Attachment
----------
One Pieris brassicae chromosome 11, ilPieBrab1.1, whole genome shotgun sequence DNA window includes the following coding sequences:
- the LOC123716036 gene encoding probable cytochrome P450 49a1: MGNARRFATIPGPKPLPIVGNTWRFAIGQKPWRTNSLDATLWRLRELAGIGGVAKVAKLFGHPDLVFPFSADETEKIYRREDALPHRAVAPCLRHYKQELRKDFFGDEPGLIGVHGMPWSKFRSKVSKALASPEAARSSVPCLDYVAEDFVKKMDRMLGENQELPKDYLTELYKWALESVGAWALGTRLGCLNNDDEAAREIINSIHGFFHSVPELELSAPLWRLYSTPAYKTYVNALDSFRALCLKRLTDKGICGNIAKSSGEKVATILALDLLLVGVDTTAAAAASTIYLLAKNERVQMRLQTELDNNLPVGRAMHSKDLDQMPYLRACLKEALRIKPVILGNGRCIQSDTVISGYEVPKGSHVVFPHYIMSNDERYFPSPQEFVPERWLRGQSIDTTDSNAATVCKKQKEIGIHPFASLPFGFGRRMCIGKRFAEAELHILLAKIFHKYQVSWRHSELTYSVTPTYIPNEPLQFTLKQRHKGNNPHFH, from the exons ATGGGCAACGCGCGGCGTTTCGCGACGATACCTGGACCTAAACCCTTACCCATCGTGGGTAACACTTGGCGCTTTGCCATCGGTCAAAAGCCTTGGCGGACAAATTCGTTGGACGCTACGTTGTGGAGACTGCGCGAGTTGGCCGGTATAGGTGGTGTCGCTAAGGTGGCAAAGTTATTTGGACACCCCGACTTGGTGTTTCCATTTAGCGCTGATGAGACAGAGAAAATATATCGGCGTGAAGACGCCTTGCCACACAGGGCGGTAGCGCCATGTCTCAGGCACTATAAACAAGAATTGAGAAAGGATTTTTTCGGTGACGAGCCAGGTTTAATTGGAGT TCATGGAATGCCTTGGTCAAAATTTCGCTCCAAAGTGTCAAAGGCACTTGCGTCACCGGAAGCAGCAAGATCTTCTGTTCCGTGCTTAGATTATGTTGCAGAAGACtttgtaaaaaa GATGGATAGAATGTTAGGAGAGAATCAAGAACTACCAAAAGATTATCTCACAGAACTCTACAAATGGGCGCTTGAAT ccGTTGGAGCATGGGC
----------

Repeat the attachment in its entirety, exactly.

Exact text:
One Pieris brassicae chromosome 11, ilPieBrab1.1, whole genome shotgun sequence DNA window includes the following coding sequences:
- the LOC123716036 gene encoding probable cytochrome P450 49a1: MGNARRFATIPGPKPLPIVGNTWRFAIGQKPWRTNSLDATLWRLRELAGIGGVAKVAKLFGHPDLVFPFSADETEKIYRREDALPHRAVAPCLRHYKQELRKDFFGDEPGLIGVHGMPWSKFRSKVSKALASPEAARSSVPCLDYVAEDFVKKMDRMLGENQELPKDYLTELYKWALESVGAWALGTRLGCLNNDDEAAREIINSIHGFFHSVPELELSAPLWRLYSTPAYKTYVNALDSFRALCLKRLTDKGICGNIAKSSGEKVATILALDLLLVGVDTTAAAAASTIYLLAKNERVQMRLQTELDNNLPVGRAMHSKDLDQMPYLRACLKEALRIKPVILGNGRCIQSDTVISGYEVPKGSHVVFPHYIMSNDERYFPSPQEFVPERWLRGQSIDTTDSNAATVCKKQKEIGIHPFASLPFGFGRRMCIGKRFAEAELHILLAKIFHKYQVSWRHSELTYSVTPTYIPNEPLQFTLKQRHKGNNPHFH, from the exons ATGGGCAACGCGCGGCGTTTCGCGACGATACCTGGACCTAAACCCTTACCCATCGTGGGTAACACTTGGCGCTTTGCCATCGGTCAAAAGCCTTGGCGGACAAATTCGTTGGACGCTACGTTGTGGAGACTGCGCGAGTTGGCCGGTATAGGTGGTGTCGCTAAGGTGGCAAAGTTATTTGGACACCCCGACTTGGTGTTTCCATTTAGCGCTGATGAGACAGAGAAAATATATCGGCGTGAAGACGCCTTGCCACACAGGGCGGTAGCGCCATGTCTCAGGCACTATAAACAAGAATTGAGAAAGGATTTTTTCGGTGACGAGCCAGGTTTAATTGGAGT TCATGGAATGCCTTGGTCAAAATTTCGCTCCAAAGTGTCAAAGGCACTTGCGTCACCGGAAGCAGCAAGATCTTCTGTTCCGTGCTTAGATTATGTTGCAGAAGACtttgtaaaaaa GATGGATAGAATGTTAGGAGAGAATCAAGAACTACCAAAAGATTATCTCACAGAACTCTACAAATGGGCGCTTGAAT ccGTTGGAGCATGGGC